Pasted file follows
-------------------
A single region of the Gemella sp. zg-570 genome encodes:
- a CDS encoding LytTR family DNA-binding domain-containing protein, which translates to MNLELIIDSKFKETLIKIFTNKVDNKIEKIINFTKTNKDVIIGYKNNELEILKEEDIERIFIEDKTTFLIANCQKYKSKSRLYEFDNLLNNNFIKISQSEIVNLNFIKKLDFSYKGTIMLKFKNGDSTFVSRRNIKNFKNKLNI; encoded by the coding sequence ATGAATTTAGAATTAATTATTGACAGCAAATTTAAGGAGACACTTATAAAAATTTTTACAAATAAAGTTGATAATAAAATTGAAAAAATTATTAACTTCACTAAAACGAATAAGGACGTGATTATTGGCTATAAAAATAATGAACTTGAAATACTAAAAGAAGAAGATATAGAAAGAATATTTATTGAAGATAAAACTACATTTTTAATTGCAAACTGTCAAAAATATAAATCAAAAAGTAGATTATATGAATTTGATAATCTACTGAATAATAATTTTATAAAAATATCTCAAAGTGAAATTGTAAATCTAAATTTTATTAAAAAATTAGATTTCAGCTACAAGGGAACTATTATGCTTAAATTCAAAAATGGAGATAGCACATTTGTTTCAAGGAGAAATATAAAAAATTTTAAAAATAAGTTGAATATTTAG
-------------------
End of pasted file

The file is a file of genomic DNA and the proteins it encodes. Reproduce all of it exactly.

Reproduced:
A single region of the Gemella sp. zg-570 genome encodes:
- a CDS encoding LytTR family DNA-binding domain-containing protein, which translates to MNLELIIDSKFKETLIKIFTNKVDNKIEKIINFTKTNKDVIIGYKNNELEILKEEDIERIFIEDKTTFLIANCQKYKSKSRLYEFDNLLNNNFIKISQSEIVNLNFIKKLDFSYKGTIMLKFKNGDSTFVSRRNIKNFKNKLNI; encoded by the coding sequence ATGAATTTAGAATTAATTATTGACAGCAAATTTAAGGAGACACTTATAAAAATTTTTACAAATAAAGTTGATAATAAAATTGAAAAAATTATTAACTTCACTAAAACGAATAAGGACGTGATTATTGGCTATAAAAATAATGAACTTGAAATACTAAAAGAAGAAGATATAGAAAGAATATTTATTGAAGATAAAACTACATTTTTAATTGCAAACTGTCAAAAATATAAATCAAAAAGTAGATTATATGAATTTGATAATCTACTGAATAATAATTTTATAAAAATATCTCAAAGTGAAATTGTAAATCTAAATTTTATTAAAAAATTAGATTTCAGCTACAAGGGAACTATTATGCTTAAATTCAAAAATGGAGATAGCACATTTGTTTCAAGGAGAAATATAAAAAATTTTAAAAATAAGTTGAATATTTAG